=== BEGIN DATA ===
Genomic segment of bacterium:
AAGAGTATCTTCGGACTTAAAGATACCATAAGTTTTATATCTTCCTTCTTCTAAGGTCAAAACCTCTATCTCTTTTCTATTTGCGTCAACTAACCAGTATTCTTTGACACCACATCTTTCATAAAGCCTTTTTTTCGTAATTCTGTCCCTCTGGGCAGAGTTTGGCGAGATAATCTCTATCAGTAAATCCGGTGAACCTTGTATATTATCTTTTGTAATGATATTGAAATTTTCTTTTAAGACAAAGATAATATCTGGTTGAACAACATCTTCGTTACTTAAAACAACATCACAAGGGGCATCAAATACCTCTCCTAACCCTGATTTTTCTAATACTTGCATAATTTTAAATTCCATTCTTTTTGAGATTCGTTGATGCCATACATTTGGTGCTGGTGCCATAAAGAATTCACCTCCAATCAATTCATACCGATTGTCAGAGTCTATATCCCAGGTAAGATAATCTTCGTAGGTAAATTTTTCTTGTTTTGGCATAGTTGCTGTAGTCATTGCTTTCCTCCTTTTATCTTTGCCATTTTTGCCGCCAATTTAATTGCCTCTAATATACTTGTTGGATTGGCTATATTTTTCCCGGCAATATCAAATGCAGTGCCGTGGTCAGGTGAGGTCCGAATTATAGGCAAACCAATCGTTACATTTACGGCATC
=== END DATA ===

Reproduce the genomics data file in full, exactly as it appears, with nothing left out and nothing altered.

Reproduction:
Genomic segment of bacterium:
AAGAGTATCTTCGGACTTAAAGATACCATAAGTTTTATATCTTCCTTCTTCTAAGGTCAAAACCTCTATCTCTTTTCTATTTGCGTCAACTAACCAGTATTCTTTGACACCACATCTTTCATAAAGCCTTTTTTTCGTAATTCTGTCCCTCTGGGCAGAGTTTGGCGAGATAATCTCTATCAGTAAATCCGGTGAACCTTGTATATTATCTTTTGTAATGATATTGAAATTTTCTTTTAAGACAAAGATAATATCTGGTTGAACAACATCTTCGTTACTTAAAACAACATCACAAGGGGCATCAAATACCTCTCCTAACCCTGATTTTTCTAATACTTGCATAATTTTAAATTCCATTCTTTTTGAGATTCGTTGATGCCATACATTTGGTGCTGGTGCCATAAAGAATTCACCTCCAATCAATTCATACCGATTGTCAGAGTCTATATCCCAGGTAAGATAATCTTCGTAGGTAAATTTTTCTTGTTTTGGCATAGTTGCTGTAGTCATTGCTTTCCTCCTTTTATCTTTGCCATTTTTGCCGCCAATTTAATTGCCTCTAATATACTTGTTGGATTGGCTATATTTTTCCCGGCAATATCAAATGCAGTGCCGTGGTCAGGTGAGGTCCGAATTATAGGCAAACCAATCGTTACATTTACGGCATC